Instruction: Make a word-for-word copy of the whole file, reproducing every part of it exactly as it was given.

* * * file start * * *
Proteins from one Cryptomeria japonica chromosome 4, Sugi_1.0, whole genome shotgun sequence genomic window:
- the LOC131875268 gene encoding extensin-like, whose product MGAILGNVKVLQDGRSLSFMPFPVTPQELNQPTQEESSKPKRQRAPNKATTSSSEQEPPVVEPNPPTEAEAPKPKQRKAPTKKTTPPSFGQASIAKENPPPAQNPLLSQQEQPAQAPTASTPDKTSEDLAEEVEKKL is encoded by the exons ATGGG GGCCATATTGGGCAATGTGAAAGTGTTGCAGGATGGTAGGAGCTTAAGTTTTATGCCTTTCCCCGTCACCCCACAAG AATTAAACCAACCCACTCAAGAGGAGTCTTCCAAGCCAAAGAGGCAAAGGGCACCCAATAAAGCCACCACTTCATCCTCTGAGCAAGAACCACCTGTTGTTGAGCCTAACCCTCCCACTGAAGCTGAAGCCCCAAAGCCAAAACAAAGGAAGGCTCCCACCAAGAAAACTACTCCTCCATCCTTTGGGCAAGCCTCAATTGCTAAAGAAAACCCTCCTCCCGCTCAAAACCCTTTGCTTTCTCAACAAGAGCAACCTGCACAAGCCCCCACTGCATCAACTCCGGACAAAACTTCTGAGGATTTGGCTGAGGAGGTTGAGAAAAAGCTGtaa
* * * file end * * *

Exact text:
Proteins from one Cryptomeria japonica chromosome 4, Sugi_1.0, whole genome shotgun sequence genomic window:
- the LOC131875268 gene encoding extensin-like, whose product MGAILGNVKVLQDGRSLSFMPFPVTPQELNQPTQEESSKPKRQRAPNKATTSSSEQEPPVVEPNPPTEAEAPKPKQRKAPTKKTTPPSFGQASIAKENPPPAQNPLLSQQEQPAQAPTASTPDKTSEDLAEEVEKKL is encoded by the exons ATGGG GGCCATATTGGGCAATGTGAAAGTGTTGCAGGATGGTAGGAGCTTAAGTTTTATGCCTTTCCCCGTCACCCCACAAG AATTAAACCAACCCACTCAAGAGGAGTCTTCCAAGCCAAAGAGGCAAAGGGCACCCAATAAAGCCACCACTTCATCCTCTGAGCAAGAACCACCTGTTGTTGAGCCTAACCCTCCCACTGAAGCTGAAGCCCCAAAGCCAAAACAAAGGAAGGCTCCCACCAAGAAAACTACTCCTCCATCCTTTGGGCAAGCCTCAATTGCTAAAGAAAACCCTCCTCCCGCTCAAAACCCTTTGCTTTCTCAACAAGAGCAACCTGCACAAGCCCCCACTGCATCAACTCCGGACAAAACTTCTGAGGATTTGGCTGAGGAGGTTGAGAAAAAGCTGtaa